The United Nations has called on Russia and Ukraine to establish a “nuclear safety and protection zone” around the Zaporizhzhia nuclear power plant (NPP).
“We are playing with fire, and something very, very catastrophic could take place,” said Rafael Grossi, head of the International Atomic Energy Agency (IAEA), following the agency’s mission to the Zaporizhzhia NPP. The IAEA issued a report on Tuesday assessing the risks to nuclear facilities in Ukraine as Russia’s invasion enters its seventh month.
“The [IAEA] team closely witnessed shelling in the vicinity of the ZNPP, in particular on 3 September when the team was instructed to evacuate to the ground level of the Administrative Building,” said the report, noting damage to a wide array of structures and systems, including a turbine lubrication oil tank, the roofs of several buildings, and a building housing “fresh nuclear fuel.”
There is an “urgent need for interim measures to prevent a nuclear accident arising from physical damage caused by military means,” the report said. “This can be achieved by the immediate establishment of a nuclear safety and security protection zone. The IAEA is ready to start immediately the consultations leading to the urgent establishment of such a nuclear safety and security protection zone at the ZNPP.” The IAEA report did not identify the party responsible for the shelling, nor did it elaborate on the concrete measures that the establishment of a nuclear safety zone would entail.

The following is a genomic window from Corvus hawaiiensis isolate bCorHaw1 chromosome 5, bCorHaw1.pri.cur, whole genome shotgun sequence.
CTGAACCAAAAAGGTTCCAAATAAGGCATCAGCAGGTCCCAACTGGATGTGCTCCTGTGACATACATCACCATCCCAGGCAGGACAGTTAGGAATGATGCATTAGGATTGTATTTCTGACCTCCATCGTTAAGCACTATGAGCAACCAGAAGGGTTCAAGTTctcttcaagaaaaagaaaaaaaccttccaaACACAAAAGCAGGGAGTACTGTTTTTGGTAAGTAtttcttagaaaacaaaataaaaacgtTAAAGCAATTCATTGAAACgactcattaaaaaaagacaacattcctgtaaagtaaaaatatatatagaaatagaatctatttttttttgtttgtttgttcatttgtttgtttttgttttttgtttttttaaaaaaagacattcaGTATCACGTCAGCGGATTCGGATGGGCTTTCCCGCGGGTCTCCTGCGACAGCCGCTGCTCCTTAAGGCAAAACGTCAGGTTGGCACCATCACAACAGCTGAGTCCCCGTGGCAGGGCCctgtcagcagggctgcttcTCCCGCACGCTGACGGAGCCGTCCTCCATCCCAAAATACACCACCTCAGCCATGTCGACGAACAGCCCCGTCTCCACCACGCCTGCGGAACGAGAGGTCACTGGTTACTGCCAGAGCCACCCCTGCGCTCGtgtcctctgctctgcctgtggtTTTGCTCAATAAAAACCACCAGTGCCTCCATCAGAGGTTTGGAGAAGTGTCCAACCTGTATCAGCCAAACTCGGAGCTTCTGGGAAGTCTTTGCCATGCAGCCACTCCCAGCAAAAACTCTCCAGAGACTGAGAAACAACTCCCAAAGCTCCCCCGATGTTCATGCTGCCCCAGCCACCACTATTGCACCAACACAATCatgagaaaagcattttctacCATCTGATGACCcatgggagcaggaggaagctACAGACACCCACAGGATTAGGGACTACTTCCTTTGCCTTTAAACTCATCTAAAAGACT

UN Secretary-General Antonio Guterres reiterated a proposal for a “demilitarized perimeter” around the plant. Guterres said this would include “a commitment by Russian forces to withdraw all military personnel and equipment from that perimeter and a commitment by Ukrainian forces not to move into it,” according to the Associated Press.
Ukrainian president Volodymyr Zelenskyy said on Tuesday that Kyiv will study the specifics of the demilitarization proposal, reiterating his position that any such plan should involve the restoration of Ukrainian control over the plant. “I believe that the world not only deserves, but also needs the representatives of the IAEA to force Russia to demilitarize the territory of the [power plant] and return full control to Ukraine,” he said, adding that Russia’s continued presence in the plant puts the world “on the brink of a radiation disaster.”
Russian UN ambassador Vassily Nebenzia dismissed the UN demilitarization plan as “not serious” earlier this week. “The Ukrainians will immediately step in and ruin the whole thing. We’re defending, we’re protecting the station. In fact, it is not militarized. There is no equipment at the station,” he claimed.
The Kremlin, which has accused Ukraine of continuously shelling the plant over the past several months, said it has requested "additional explanations" from the IAEA on parts of its report, according to Reuters. "There is a need for additional explanations because there are a number of issues in the report. I will not list them now, but we have requested clarifications from the IAEA Director General," Russian foreign minister Sergei Lavrov told reporters.
Mark Episkopos is a national security reporter for the National Interest.